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Your Health

Tuesday, September 9, 2003

by Beth Greenberg (Globe Correspondent)

Ever wonder how Liz Taylor always manages to have perfect eye makeup? Her eyes have been permanently lined and her eyebrows filled in. The same technology can now ink five o’clock shadow onto men’s scalps to conceal baldness, help reconstructed breasts look more natural, and dye burn marks and scars so they blend in better.

“Permanent cosmetics” — basically a version of tattooing — have grown in popularity over the past decade as a substitute for applying daily makeup and to compensate for medical problems. Many referrals for the procedures are from top-flight doctors and hospitals, the permanent cosmetics are generally applied to eyebrows, eyeliner, and full lip color, as well as the scalp or breast — and they last for up to five years.

Pati Pavlik, education advisor for the Society of Permanent Cosmetics Professionals, a nonprofit advocacy group, and a tattoo artist for 20 years said many practitioners work closely with a plastic surgeon to create paramedical tattoos for breast reconstructions and face-lift scars.

Shahla Whitmore, a permanent cosmetic instructor and makeup artist based in Newton, said she finds it rewarding to be able to help people regain a sense of independence or feel better about themselves. “Part of why I’m doing this is the emotional effect it has on the patients. They get more confidence,” said Whitmore, who has performed permanent cosmetics since 2001 when it became legal in Massachusetts.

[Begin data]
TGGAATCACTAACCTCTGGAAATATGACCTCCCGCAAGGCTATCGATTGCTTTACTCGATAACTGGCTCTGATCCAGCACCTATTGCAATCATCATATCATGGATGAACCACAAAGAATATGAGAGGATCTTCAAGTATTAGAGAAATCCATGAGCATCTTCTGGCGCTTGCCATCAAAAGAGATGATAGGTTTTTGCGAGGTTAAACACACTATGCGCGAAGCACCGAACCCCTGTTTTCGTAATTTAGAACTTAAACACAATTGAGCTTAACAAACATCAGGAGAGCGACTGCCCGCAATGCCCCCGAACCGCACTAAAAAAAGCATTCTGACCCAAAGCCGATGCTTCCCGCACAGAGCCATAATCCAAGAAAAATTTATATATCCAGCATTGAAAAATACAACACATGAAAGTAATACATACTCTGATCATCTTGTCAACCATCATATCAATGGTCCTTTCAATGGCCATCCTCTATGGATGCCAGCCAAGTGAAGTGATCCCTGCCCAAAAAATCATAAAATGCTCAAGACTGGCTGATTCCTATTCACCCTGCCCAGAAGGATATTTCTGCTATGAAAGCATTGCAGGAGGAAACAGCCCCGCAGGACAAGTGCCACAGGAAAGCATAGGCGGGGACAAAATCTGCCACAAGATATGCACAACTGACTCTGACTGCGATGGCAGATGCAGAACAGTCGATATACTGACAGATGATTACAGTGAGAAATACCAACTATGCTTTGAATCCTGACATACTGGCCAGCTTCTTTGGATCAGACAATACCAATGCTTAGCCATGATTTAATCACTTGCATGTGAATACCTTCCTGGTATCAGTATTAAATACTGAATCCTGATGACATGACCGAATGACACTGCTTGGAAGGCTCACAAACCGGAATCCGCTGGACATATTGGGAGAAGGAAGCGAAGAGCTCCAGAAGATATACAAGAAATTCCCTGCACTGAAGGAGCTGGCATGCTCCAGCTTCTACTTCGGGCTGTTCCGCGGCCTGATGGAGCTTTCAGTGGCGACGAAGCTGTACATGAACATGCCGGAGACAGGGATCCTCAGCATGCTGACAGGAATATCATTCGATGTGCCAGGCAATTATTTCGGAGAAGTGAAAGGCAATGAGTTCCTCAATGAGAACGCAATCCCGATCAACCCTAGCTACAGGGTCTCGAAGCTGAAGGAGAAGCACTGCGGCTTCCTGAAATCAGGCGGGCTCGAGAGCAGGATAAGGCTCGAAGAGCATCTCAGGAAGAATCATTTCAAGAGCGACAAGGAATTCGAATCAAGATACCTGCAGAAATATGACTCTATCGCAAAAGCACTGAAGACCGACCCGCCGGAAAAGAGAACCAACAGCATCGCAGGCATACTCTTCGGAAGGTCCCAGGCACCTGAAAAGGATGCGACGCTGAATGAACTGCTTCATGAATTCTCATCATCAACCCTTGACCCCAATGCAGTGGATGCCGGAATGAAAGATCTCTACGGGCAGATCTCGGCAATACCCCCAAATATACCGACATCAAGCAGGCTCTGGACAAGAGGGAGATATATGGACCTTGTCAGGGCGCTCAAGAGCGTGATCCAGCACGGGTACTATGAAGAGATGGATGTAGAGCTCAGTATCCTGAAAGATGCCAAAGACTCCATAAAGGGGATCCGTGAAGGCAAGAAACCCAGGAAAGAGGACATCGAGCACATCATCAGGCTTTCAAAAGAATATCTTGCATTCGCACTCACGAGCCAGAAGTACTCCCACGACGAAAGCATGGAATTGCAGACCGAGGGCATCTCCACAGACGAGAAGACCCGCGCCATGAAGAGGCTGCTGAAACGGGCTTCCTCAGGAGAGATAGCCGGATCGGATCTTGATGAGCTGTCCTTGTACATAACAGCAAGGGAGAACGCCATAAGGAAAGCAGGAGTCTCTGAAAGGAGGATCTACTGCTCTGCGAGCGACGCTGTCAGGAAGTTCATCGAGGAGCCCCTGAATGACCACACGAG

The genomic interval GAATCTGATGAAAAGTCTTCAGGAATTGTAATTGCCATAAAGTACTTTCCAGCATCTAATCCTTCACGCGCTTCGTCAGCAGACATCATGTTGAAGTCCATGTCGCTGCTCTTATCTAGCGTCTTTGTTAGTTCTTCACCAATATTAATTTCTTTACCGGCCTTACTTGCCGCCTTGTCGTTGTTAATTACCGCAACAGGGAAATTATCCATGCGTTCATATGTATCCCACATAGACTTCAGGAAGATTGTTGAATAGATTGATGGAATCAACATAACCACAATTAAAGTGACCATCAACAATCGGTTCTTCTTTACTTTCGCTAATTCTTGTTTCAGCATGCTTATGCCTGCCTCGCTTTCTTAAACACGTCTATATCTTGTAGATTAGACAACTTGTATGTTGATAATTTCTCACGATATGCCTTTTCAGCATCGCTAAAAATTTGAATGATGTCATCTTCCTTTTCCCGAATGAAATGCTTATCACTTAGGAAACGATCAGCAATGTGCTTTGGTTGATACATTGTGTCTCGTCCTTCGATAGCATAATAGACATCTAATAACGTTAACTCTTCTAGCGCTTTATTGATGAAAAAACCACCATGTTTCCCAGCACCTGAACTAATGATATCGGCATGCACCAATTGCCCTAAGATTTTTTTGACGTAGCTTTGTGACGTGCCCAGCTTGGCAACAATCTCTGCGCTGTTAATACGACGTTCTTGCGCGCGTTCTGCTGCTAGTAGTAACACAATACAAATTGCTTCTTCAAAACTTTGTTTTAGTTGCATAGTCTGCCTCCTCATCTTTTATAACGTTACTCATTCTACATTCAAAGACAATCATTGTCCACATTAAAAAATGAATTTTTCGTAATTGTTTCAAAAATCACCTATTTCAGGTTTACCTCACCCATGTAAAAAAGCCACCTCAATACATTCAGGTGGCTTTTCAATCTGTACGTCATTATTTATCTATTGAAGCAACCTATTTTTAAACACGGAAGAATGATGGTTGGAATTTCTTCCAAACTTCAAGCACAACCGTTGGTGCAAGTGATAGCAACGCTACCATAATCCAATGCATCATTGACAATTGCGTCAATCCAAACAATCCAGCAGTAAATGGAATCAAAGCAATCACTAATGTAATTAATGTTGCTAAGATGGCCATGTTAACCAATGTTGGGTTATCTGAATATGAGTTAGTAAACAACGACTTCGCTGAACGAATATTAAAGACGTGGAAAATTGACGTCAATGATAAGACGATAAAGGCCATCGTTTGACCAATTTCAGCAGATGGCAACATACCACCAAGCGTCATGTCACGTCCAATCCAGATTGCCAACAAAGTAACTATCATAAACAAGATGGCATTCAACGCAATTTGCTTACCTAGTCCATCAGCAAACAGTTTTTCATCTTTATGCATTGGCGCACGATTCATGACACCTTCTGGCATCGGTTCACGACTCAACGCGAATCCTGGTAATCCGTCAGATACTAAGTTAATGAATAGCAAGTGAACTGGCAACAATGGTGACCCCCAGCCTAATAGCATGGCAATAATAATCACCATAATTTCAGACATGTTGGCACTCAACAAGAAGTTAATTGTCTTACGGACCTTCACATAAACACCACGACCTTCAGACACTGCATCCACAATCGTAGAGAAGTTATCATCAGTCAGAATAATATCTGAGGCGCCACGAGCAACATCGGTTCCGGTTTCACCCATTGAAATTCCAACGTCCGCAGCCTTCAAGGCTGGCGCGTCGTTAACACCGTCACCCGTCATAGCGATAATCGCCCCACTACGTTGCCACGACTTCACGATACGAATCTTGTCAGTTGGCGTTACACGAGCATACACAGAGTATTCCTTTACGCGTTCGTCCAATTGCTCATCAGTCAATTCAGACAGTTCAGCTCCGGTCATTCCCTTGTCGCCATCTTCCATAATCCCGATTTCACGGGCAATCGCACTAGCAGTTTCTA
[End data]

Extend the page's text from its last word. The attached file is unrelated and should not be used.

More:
One 52-year-old North Shore resident who has battled breast cancer for seven years said she’s pleased with the areola color that made her reconstructed breast look more realistic. “If I’m looking in the mirror I’m not mourning the loss of my breast,” said the woman who asked not to be named. “It’s not perfect, but when I see myself, it’s balanced and it looks pretty good. When I’m changing in the locker room, I don’t think people even notice; they don’t stare. I think it’s a good thing.”

Dr. Victor Neel said he is concerned that, under certain circumstances, some clients are not primed for permanent cosmetics. For individuals who do choose permanent cosmetics, professionals in the field strongly encourage finding an experienced artist, viewing portfolios of her or his work, and absolutely not looking for the cheapest job.

Wellesley, MA 02481